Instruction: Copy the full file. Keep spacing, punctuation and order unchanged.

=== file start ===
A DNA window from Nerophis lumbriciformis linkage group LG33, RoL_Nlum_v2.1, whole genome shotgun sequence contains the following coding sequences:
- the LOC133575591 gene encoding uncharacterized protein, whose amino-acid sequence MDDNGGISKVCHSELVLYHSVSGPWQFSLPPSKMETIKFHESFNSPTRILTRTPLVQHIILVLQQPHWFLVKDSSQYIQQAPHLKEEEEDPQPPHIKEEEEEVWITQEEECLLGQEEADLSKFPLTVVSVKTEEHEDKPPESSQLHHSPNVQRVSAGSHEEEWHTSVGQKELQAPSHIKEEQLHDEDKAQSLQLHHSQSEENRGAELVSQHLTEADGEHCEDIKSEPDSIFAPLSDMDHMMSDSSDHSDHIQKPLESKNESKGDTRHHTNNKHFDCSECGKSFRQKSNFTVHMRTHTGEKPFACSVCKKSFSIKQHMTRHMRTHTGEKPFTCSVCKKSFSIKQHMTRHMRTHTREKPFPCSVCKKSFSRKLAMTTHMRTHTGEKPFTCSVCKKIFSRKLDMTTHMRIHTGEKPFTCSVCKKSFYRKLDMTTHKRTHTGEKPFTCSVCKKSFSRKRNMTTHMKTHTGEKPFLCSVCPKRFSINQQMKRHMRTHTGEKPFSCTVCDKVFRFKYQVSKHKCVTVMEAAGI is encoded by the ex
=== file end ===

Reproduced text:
A DNA window from Nerophis lumbriciformis linkage group LG33, RoL_Nlum_v2.1, whole genome shotgun sequence contains the following coding sequences:
- the LOC133575591 gene encoding uncharacterized protein, whose amino-acid sequence MDDNGGISKVCHSELVLYHSVSGPWQFSLPPSKMETIKFHESFNSPTRILTRTPLVQHIILVLQQPHWFLVKDSSQYIQQAPHLKEEEEDPQPPHIKEEEEEVWITQEEECLLGQEEADLSKFPLTVVSVKTEEHEDKPPESSQLHHSPNVQRVSAGSHEEEWHTSVGQKELQAPSHIKEEQLHDEDKAQSLQLHHSQSEENRGAELVSQHLTEADGEHCEDIKSEPDSIFAPLSDMDHMMSDSSDHSDHIQKPLESKNESKGDTRHHTNNKHFDCSECGKSFRQKSNFTVHMRTHTGEKPFACSVCKKSFSIKQHMTRHMRTHTGEKPFTCSVCKKSFSIKQHMTRHMRTHTREKPFPCSVCKKSFSRKLAMTTHMRTHTGEKPFTCSVCKKIFSRKLDMTTHMRIHTGEKPFTCSVCKKSFYRKLDMTTHKRTHTGEKPFTCSVCKKSFSRKRNMTTHMKTHTGEKPFLCSVCPKRFSINQQMKRHMRTHTGEKPFSCTVCDKVFRFKYQVSKHKCVTVMEAAGI is encoded by the ex